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Editorial   |    
Recovery From Borderline Personality Disorder
Michael H. Stone, M.D.
Am J Psychiatry 2010;167:618-619. doi:10.1176/appi.ajp.2010.10030308
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Dr. Stone reports no financial relationships with commercial interests.

Address correspondence and reprint requests to Dr. Stone, 225 Central Park West, Apt. 114, New York, NY 10024-6027; mstonemd@aol.com (e-mail). Editorial accepted for publication March 2010.

Accepted March , 2010.

Copyright © American Psychiatric Association

Mary Zanarini and her colleagues at McLean Hospital have now followed for a decade nearly 300 former inpatients with borderline personality disorder. For their prospective study reported in this issue of the Journal (1), they reinterviewed these patients at 2-year intervals over 10 years in an effort to answer three highly important questions about borderline personality disorder: How many of them eventually become well? How long did their progress to remission take? And how many remained stably well without succumbing to another episode of illness?

The criterion Zanarini et al. used for wellness included both symptomatic remission and attainment of good social and vocational functioning for at least 2 years. For symptom remission, the results of the McLean study are most encouraging: nearly seven of every eight borderline patients achieved symptom remission lasting at least 4 years. Half the patients achieved a more total recovery, no longer meeting diagnostic criteria for borderline personality disorder as well as achieving good social and occupational functioning. Although the authors preface that proportion with "only," for half the patients to attain that level of improvement is impressive indeed, especially within a 10-year follow-up period.

Prospective studies are more elegant and accurate than the retrospective studies that inspired them, but many of the patients in the larger retrospective studies of the 1980s (the Chestnut Lodge study [2] and the New York Psychiatric Institute study [3]) showed similar levels of total remission, albeit with an extra 15 years in which to scale that height.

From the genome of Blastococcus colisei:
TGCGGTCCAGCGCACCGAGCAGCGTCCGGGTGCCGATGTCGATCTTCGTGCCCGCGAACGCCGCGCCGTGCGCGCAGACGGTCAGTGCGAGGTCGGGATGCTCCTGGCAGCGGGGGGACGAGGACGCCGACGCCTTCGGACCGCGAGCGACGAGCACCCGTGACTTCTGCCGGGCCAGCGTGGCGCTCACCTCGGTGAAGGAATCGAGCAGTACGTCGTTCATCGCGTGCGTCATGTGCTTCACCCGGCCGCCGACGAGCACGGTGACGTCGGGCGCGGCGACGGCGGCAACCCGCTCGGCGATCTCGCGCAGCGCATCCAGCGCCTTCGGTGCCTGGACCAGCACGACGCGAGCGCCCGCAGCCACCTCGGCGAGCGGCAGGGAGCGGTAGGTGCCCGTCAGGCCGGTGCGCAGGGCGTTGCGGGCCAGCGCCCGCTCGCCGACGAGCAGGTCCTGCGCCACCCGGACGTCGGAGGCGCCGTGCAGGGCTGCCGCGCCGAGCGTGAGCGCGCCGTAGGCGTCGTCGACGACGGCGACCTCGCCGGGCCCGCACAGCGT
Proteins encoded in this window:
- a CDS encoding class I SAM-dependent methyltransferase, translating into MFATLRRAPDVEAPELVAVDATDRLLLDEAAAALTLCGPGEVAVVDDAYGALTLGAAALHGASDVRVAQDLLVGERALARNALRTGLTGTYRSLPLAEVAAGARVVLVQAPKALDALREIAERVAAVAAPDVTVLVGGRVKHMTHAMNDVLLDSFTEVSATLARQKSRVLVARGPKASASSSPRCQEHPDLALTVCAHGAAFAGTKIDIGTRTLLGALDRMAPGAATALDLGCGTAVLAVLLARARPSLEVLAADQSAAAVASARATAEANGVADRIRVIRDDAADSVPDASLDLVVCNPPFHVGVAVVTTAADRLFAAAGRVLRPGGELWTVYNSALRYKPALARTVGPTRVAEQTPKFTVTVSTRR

The tendency of the borderline patients to show symptom recovery sooner than resolution of what Zanarini et al. (4) have called "temperamental" aspects (intense anger, abandonment concerns) is quite in keeping with the results of these other investigations. Certain symptoms of borderline personality disorder—self-mutilation, suicide gestures and attempts, impulsive acts like shoplifting and careless sexual encounters—are easier to remediate with medication or psychotherapy, or a combination of the two; good results often become discernible within a year or two (5). Conceptually, borderline personality disorder is really an admixture of symptoms, true personality traits, and cognitive peculiarities, such as identity disturbance. Personality traits are largely ego-syntonic and enduring, however unwelcome and problematical they may be (e.g., introversion, extraversion, sociability, hostility, generosity, stinginess). It is no surprise that some of the traits typical of borderline patients—irritability, moodiness, demandingness, manipulativeness, mercuriality—persist long after the symptoms of the disorder have abated. In an important cautionary note from an earlier paper, however, Zanarini et al. (6) mention that substance abuse represents a symptom that does not abate so quickly and has more ominous prognostic qualities, associated as it is with a strong tendency for failure of remission in borderline personality disorder and with suicidality.